What Are Gross Motor Skills?
All children start to develop new skills as they grow older. One fundamental set of skills that your child should add to their repertoire are gross motor skills.
This article will discuss exactly what these skills are and how they should develop over the ages. More so, we will mention what you should do if your child is delayed.
What It Means When We Discuss Gross Motor Skills
In short, gross motor skills include all skills that involve the entire body (the stomach, back, arms, and legs). This includes straightforward activities, such as sitting, standing, walking, jumping, running, lifting, and kicking. It also has slightly more complicated activities, including swimming and riding a bike.
Gross Motor Skills At Various Ages
As a newborn baby, your child should start developing hand-eye coordination. This means that they will be able to bat a toy or voluntarily move their limbs around. They should also begin to lift their heads and chests when placed on their stomachs.
As they start getting older, your child should begin to move more. They generally start rolling from their backs to their stomachs (or vise versa) on their own. At about nine months, they may begin sitting when their abdominal muscles grow strong enough. During this time, they may even start crawling.
When they turn 2, they will begin walking around or running rather clumsily. More so, they should be able to jump with both feet at this age. At 3, they may be able to balance on one foot or ride a tricycle.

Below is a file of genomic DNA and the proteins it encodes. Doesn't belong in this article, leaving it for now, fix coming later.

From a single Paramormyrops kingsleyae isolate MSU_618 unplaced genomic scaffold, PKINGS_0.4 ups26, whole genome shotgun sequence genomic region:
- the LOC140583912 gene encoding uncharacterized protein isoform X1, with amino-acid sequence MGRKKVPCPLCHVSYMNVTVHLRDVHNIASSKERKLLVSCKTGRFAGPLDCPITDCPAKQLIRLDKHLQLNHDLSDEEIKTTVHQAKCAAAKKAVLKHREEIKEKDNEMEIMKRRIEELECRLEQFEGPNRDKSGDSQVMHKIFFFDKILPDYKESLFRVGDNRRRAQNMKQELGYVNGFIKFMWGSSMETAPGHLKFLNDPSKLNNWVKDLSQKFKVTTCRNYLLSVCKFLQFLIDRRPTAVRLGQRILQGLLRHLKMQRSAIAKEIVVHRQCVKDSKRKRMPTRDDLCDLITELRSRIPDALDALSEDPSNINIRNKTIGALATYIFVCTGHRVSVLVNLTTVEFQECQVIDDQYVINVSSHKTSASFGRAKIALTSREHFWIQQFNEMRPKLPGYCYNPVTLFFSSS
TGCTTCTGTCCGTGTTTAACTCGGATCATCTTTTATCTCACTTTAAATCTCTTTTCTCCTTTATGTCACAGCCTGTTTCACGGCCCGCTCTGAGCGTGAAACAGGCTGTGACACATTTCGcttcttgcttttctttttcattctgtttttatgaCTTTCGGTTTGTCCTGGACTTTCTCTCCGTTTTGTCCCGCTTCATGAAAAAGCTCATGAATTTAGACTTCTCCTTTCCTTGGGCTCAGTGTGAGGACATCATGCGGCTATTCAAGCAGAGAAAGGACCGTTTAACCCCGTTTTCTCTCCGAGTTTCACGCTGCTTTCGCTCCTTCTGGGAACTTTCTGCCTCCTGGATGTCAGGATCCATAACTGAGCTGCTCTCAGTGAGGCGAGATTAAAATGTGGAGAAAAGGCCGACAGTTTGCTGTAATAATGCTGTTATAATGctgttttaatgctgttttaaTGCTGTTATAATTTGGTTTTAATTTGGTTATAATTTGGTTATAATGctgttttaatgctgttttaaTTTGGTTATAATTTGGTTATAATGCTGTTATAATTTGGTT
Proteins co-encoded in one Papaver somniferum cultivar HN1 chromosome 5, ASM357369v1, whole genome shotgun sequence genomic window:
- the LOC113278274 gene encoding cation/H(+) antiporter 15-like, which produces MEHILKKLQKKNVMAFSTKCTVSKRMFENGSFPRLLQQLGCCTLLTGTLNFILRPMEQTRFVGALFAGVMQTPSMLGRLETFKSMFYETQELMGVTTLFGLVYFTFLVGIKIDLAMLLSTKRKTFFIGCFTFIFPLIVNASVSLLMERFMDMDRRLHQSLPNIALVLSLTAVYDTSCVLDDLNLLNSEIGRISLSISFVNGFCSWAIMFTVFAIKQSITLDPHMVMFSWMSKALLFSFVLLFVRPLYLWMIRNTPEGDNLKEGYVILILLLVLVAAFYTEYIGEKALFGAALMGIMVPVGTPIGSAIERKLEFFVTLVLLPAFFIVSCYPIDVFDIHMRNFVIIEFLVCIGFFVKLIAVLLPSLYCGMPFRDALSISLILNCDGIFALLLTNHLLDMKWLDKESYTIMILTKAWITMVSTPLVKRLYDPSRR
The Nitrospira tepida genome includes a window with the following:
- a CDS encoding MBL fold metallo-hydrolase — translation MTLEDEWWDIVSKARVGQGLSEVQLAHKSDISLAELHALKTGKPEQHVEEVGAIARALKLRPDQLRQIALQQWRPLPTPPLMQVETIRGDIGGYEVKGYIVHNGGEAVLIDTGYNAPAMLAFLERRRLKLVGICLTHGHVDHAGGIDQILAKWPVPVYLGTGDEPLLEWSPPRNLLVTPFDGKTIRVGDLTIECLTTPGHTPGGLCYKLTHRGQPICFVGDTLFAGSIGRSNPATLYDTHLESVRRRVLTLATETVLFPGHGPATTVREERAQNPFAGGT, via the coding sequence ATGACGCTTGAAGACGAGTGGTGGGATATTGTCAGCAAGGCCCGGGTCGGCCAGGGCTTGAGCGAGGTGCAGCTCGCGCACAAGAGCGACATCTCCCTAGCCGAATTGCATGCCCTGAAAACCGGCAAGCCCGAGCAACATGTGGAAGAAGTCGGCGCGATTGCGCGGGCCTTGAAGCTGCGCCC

From 4 onwards, balancing on one foot becomes way too easy. Their hand-eye coordination should develop massively, and they may even begin to play catch. At 5, their gross motor skills should allow them to try swimming or riding a regular bike.
What If My Child Has Gross Motor Skill Delays?
Every child is different. Some kids learn to walk when they are nine months old, while others only get the hang of it at 3. It is important to remember not to push your child too hard, as their time will eventually come.
With that being said, there are a few signs to look out for that will indicate whether or not your child is struggling with their gross motor skills:
- Your child tries to get out of physical activities.
- Your child jokes about how easy a task is and doesn’t do it properly.
- Your child tells other kids how to do a task but doesn’t do it themselves.
Gross motor skills are any skills or activities that involve the entire body, such as swimming, walking, running, and jumping. As your child grows up, their gross motor skills should begin to develop. If your child takes a while longer to start walking, sitting, or crawling, it does not mean that you have to start panicking. Each child is different and will develop in their own time.